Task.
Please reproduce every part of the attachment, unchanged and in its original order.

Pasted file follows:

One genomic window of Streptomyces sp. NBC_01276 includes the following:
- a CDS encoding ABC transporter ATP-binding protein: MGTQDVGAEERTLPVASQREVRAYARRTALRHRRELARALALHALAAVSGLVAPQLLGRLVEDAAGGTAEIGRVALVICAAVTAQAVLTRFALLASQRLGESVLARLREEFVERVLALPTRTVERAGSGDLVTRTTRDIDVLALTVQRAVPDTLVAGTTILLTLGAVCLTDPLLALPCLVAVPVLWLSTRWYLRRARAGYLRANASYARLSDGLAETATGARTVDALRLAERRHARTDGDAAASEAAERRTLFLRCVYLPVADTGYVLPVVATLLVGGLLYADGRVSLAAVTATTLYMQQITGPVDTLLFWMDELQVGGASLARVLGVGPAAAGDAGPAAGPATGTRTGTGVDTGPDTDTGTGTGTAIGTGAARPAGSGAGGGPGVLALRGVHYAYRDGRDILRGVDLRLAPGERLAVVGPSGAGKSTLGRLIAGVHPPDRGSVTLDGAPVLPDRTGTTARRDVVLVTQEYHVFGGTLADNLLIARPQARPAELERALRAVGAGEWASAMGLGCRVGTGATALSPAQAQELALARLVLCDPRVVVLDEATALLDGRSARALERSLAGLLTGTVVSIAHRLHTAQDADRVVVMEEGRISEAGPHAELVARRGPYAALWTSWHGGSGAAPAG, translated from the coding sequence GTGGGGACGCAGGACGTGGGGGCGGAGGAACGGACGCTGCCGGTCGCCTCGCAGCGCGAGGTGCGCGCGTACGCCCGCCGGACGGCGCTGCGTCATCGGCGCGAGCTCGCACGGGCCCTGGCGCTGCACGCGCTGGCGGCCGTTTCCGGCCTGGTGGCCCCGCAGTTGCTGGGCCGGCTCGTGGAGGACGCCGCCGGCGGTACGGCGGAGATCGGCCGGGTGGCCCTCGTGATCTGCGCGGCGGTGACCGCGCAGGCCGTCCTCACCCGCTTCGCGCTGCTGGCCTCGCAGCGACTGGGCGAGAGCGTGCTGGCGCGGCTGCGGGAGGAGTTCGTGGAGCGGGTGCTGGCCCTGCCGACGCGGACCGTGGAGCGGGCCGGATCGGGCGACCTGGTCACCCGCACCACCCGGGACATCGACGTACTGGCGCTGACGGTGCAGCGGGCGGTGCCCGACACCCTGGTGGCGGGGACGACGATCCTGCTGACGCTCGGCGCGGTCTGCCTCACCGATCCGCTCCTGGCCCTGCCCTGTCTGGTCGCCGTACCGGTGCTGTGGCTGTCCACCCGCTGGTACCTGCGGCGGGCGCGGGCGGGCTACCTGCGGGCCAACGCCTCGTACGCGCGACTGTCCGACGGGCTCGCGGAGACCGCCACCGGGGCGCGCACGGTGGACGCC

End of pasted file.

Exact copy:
One genomic window of Streptomyces sp. NBC_01276 includes the following:
- a CDS encoding ABC transporter ATP-binding protein: MGTQDVGAEERTLPVASQREVRAYARRTALRHRRELARALALHALAAVSGLVAPQLLGRLVEDAAGGTAEIGRVALVICAAVTAQAVLTRFALLASQRLGESVLARLREEFVERVLALPTRTVERAGSGDLVTRTTRDIDVLALTVQRAVPDTLVAGTTILLTLGAVCLTDPLLALPCLVAVPVLWLSTRWYLRRARAGYLRANASYARLSDGLAETATGARTVDALRLAERRHARTDGDAAASEAAERRTLFLRCVYLPVADTGYVLPVVATLLVGGLLYADGRVSLAAVTATTLYMQQITGPVDTLLFWMDELQVGGASLARVLGVGPAAAGDAGPAAGPATGTRTGTGVDTGPDTDTGTGTGTAIGTGAARPAGSGAGGGPGVLALRGVHYAYRDGRDILRGVDLRLAPGERLAVVGPSGAGKSTLGRLIAGVHPPDRGSVTLDGAPVLPDRTGTTARRDVVLVTQEYHVFGGTLADNLLIARPQARPAELERALRAVGAGEWASAMGLGCRVGTGATALSPAQAQELALARLVLCDPRVVVLDEATALLDGRSARALERSLAGLLTGTVVSIAHRLHTAQDADRVVVMEEGRISEAGPHAELVARRGPYAALWTSWHGGSGAAPAG, translated from the coding sequence GTGGGGACGCAGGACGTGGGGGCGGAGGAACGGACGCTGCCGGTCGCCTCGCAGCGCGAGGTGCGCGCGTACGCCCGCCGGACGGCGCTGCGTCATCGGCGCGAGCTCGCACGGGCCCTGGCGCTGCACGCGCTGGCGGCCGTTTCCGGCCTGGTGGCCCCGCAGTTGCTGGGCCGGCTCGTGGAGGACGCCGCCGGCGGTACGGCGGAGATCGGCCGGGTGGCCCTCGTGATCTGCGCGGCGGTGACCGCGCAGGCCGTCCTCACCCGCTTCGCGCTGCTGGCCTCGCAGCGACTGGGCGAGAGCGTGCTGGCGCGGCTGCGGGAGGAGTTCGTGGAGCGGGTGCTGGCCCTGCCGACGCGGACCGTGGAGCGGGCCGGATCGGGCGACCTGGTCACCCGCACCACCCGGGACATCGACGTACTGGCGCTGACGGTGCAGCGGGCGGTGCCCGACACCCTGGTGGCGGGGACGACGATCCTGCTGACGCTCGGCGCGGTCTGCCTCACCGATCCGCTCCTGGCCCTGCCCTGTCTGGTCGCCGTACCGGTGCTGTGGCTGTCCACCCGCTGGTACCTGCGGCGGGCGCGGGCGGGCTACCTGCGGGCCAACGCCTCGTACGCGCGACTGTCCGACGGGCTCGCGGAGACCGCCACCGGGGCGCGCACGGTGGACGCC